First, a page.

The Organisation for Economic Co-operation and Development (OECD) recently released its first Global Plastics Outlook, revealing that the world is producing twice as much plastic waste as two decades ago, with the bulk of it ending up in landfill, being incinerated or leaking into the environment; and only nine per cent recycled.
Released on February 22, the Global Plastics Outlook is aimed to inform and support policy efforts to combat plastic leakage. The report quantifies the current production, use, disposal and key environmental impacts throughout the entire plastics lifecycle and identifies opportunities for reducing the negative externalities. It also investigates how plastic use and waste have been affected by the COVID-19 pandemic across sectors and regions.
According to an OECD press statement, the report shows that as rising populations and incomes drive a relentless increase in the amount of plastic being used and thrown away, policies to curb its leakage into the environment are falling short.
“Almost half of all plastic waste is generated in OECD countries. Plastic waste generated annually per person varies from 221 kilogrammes (kg) in the United States (US) and 114kg in European OECD countries to 69kg, on average, for Japan and Korea.
“Most plastic pollution comes from inadequate collection and disposal of larger plastic debris known as macroplastics, but leakage of microplastics (synthetic polymers smaller than five millimetres in diameter) from things like industrial plastic pellets, synthetic textiles, road markings and tyre wear are also a serious concern.
“OECD countries are behind 14 per cent of overall leakage and 35 per cent of microplastics leakage. Within that, OECD countries account for 11 per cent of macroplastics leakage and 35 per cent of microplastics leakage,” said the statement, adding that international cooperation on reducing plastic pollution should include supporting lower-income countries in developing better waste management infrastructure to reduce their plastic leakage.
The report also found that the COVID-19 crisis led to a 2.2-per-cent decrease in plastics use in 2020 as economic activity slowed, but a rise in littering, food takeaway packaging and plastic medical equipment such as masks has driven up littering. As economic activity resumed in 2021, plastics consumption has also rebounded.
“Reducing pollution from plastics will require action, and international cooperation, to reduce plastic production, including through innovation, better product design and developing environmentally friendly alternatives, as well as efforts to improve waste management and increase recycling,” said the statement. “Bans and taxes on single-use plastics exist in more than 120 countries but are not doing enough to reduce overall pollution. Most regulations are limited to items like plastic bags, which make up a tiny share of plastic waste, and are more effective at reducing littering than curbing plastics consumption. Landfill and incineration taxes that incentivise recycling only exist in a minority of countries.”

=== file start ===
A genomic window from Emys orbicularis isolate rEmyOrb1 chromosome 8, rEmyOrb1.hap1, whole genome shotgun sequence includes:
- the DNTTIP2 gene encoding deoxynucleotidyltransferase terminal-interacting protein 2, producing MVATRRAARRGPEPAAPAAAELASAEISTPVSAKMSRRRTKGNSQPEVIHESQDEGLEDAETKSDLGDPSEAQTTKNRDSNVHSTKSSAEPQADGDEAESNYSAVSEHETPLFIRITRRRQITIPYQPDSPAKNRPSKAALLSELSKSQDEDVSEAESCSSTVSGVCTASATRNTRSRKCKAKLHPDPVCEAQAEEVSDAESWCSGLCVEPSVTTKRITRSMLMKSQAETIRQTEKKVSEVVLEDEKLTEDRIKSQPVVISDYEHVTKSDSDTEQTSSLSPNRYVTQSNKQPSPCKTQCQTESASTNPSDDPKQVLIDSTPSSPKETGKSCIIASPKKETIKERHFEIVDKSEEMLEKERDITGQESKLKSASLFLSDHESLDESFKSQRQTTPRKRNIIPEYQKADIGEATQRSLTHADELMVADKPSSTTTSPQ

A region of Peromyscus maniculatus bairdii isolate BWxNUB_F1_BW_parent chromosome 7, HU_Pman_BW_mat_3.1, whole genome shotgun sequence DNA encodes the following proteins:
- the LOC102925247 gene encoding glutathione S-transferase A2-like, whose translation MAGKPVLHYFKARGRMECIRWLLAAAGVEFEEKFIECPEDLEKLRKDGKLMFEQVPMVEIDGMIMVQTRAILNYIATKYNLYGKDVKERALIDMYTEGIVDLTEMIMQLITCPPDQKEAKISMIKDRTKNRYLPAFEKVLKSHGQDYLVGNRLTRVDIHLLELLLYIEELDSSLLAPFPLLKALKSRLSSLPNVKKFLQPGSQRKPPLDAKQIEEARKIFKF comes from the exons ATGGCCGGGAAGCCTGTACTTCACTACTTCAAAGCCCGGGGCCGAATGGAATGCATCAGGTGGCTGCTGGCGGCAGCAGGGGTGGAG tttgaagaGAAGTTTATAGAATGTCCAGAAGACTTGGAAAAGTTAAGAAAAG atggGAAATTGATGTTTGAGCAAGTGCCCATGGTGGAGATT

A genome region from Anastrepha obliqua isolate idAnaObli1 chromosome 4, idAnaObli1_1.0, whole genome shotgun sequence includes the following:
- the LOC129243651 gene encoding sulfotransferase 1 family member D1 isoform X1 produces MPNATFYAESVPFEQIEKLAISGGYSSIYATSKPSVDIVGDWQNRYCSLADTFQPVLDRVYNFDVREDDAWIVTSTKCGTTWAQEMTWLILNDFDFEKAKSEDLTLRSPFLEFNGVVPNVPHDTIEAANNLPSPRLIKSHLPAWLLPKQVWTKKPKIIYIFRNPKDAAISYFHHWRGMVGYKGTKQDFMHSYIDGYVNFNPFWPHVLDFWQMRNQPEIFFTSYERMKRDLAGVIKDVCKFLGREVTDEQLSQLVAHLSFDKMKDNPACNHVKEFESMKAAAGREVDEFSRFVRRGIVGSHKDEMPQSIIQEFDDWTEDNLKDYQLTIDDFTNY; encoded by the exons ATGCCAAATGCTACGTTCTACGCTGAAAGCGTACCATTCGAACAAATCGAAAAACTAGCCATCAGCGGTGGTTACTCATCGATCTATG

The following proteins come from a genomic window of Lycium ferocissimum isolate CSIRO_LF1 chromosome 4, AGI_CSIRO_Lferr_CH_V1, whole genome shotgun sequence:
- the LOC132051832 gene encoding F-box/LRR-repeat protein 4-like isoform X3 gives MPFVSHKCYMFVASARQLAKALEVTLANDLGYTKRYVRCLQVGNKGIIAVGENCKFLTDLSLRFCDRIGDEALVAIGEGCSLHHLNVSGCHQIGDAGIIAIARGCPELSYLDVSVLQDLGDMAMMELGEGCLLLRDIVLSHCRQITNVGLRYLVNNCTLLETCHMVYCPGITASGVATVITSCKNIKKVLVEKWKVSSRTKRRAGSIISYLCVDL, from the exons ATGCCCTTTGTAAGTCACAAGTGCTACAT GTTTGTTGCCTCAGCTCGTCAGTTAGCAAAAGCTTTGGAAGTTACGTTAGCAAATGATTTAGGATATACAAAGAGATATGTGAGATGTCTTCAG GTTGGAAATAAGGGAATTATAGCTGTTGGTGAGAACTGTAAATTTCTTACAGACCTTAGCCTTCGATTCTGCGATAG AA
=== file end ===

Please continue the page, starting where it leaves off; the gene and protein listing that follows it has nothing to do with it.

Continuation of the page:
The report calls for greater use of instruments, such as extended producer responsibility (EPR) schemes for packaging and durables, landfill taxes, deposit-refund and pay-as-you-throw systems.
“Most plastics in use today are virgin – or primary – plastics, made from crude oil or gas.
Global production of plastics from recycled – or secondary – plastics has more than quadrupled from 6.8 million tonnes (Mt) in 2000 to 29.1 Mt in 2019, but this is still only six per cent of the size of total plastics production.”
The statement said more needs to be done to create a separate and well-functioning market for recycled plastics, which are still viewed as substitutes for virgin plastic.
It also suggests that setting recycled content targets and investing in improved recycling technologies could help to make secondary markets more competitive and profitable.
In the preface, OECD Secretary-General Mathias Cormann said, “This is the first report to comprehensively take stock of current plastics production, use and waste generation, uncover the underlying economic drivers and map the related environmental impacts on a global level.
“The report also presents four key levers that are essential to bending the plastic curve: markets for recycled (secondary) plastics, technological innovation in plastics, domestic policy measures and international cooperation, including international financing. Our findings point to the need for a whole of life cycle approach requiring policy interventions both downstream of the value chain, such as end-of-life management, and upstream, like product design, for an effective policy mix.
“The Outlook can help decision-makers understand the direction in which we are heading and help to assess which policies can support a more sustainable and circular management of plastic materials.
“The OECD stands ready to assist governments in making this transition by designing, developing and delivering better policies to eliminate the negative environmental impacts of plastics production and ultimately achieve plastics-free oceans and rivers for future generations.”
“As the challenges associated with plastics production, namely growing leakage and greenhouse gas emissions, are transboundary in nature, it will also be crucial that countries respond to the challenge with coordinated and global solutions.”
The OECD is a global policy forum that promotes policies to preserve individual liberty and improve the economic and social well-being of people around the world.